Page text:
The sin nature, is nothing more than having a propensity toward sin, but having this tendency is not, in and of itself sinning. Although "WE HAVE" all sinned, coming short of the glory of God.
This sin nature passes on to us "Spiritually", the original sin of Adam is not a physical thing, therefore it cannot be passed on to us through genetics. We acquire this sin nature (original sin) "Spiritually" simply by the fact "WE are all the descendants of Adam.
In looking at Romans 7:13–25 we find these sinful tendencies as being part of the flesh, what Paul calls the (sarx in Greek), which means the flesh or body.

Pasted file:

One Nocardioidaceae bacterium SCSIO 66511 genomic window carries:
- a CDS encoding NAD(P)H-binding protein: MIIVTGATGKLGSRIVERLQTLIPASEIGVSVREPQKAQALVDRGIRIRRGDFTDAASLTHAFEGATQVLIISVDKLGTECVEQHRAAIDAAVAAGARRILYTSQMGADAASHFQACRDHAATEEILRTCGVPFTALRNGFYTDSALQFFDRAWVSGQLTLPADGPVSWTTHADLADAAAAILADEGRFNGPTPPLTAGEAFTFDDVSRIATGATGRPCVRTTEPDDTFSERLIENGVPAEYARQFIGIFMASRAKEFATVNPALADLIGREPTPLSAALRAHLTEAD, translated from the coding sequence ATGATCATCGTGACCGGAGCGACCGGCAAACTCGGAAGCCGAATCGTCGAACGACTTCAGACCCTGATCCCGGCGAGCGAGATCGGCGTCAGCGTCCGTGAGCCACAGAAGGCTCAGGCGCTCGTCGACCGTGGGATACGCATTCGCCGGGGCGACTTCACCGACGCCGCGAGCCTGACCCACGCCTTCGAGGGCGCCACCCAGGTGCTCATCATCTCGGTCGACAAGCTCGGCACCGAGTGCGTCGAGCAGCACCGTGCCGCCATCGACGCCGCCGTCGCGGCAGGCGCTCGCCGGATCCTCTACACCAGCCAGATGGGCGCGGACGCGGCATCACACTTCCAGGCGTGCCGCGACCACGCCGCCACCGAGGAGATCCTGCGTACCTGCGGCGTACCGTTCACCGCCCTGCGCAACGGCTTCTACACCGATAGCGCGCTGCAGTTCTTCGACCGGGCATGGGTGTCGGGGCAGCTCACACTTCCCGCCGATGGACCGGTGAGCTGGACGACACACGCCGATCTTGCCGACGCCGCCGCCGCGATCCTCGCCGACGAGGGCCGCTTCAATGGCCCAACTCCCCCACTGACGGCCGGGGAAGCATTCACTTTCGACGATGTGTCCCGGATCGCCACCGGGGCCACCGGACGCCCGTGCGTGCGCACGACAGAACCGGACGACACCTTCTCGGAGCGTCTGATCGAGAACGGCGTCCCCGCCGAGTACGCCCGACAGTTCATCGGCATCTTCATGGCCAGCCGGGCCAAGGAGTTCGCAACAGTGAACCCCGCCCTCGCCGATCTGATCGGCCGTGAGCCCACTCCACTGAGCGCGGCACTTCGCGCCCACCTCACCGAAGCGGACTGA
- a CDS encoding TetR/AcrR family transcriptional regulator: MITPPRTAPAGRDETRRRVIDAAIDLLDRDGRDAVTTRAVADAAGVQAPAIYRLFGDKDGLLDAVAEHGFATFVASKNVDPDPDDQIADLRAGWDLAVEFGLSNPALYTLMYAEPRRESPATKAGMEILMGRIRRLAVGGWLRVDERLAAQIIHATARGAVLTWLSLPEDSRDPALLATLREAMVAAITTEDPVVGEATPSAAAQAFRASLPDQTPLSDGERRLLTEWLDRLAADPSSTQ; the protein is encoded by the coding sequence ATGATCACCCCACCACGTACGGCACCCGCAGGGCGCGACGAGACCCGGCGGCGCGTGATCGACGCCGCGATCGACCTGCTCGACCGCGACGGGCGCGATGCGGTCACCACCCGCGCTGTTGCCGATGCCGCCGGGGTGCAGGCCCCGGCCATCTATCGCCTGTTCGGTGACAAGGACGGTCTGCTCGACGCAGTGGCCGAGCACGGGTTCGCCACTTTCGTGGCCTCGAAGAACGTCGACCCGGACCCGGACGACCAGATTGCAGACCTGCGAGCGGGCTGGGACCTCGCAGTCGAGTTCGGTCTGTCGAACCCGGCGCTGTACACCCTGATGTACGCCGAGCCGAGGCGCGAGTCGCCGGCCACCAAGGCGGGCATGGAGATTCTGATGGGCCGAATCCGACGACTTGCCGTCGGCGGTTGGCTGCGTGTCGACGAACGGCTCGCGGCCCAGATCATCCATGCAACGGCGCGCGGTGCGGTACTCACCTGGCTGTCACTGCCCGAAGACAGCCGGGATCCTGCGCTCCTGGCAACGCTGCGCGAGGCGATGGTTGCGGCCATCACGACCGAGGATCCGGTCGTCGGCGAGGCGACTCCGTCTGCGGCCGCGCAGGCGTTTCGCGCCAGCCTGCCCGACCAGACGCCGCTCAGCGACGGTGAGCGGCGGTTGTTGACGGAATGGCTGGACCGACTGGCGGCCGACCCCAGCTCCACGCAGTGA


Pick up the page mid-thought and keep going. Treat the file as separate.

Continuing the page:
For I know that in me (that is, in my flesh,) dwelleth no good thing: for to will is present with me; but how to perform that which is good I find not.
This is the place we find ourselves to be in, but we only have one nature, but God be Praised, in Jesus physical body also dwelled "GOD".
Behold, a virgin shall be with child, and shall bring forth a son, and they shall call his name Emmanuel, which being interpreted is, God with us.
Therefore being GOD, Incarnate, He was able to keep Himself from sinning.
You seemed to have missed the point, Jesus was totally, Man, and totally God. This means Jesus had two diametrically opposed natures, the nature of man, (sin nature) and the Nature of God, Divine nature.
This would mean that no matter how depraved the nature of man might be, the Divine nature of God is greater, thereby able to overcome any temptation to sin.
Now using ourselves as comparison, the life we now live, is the same life Jesus was able to live.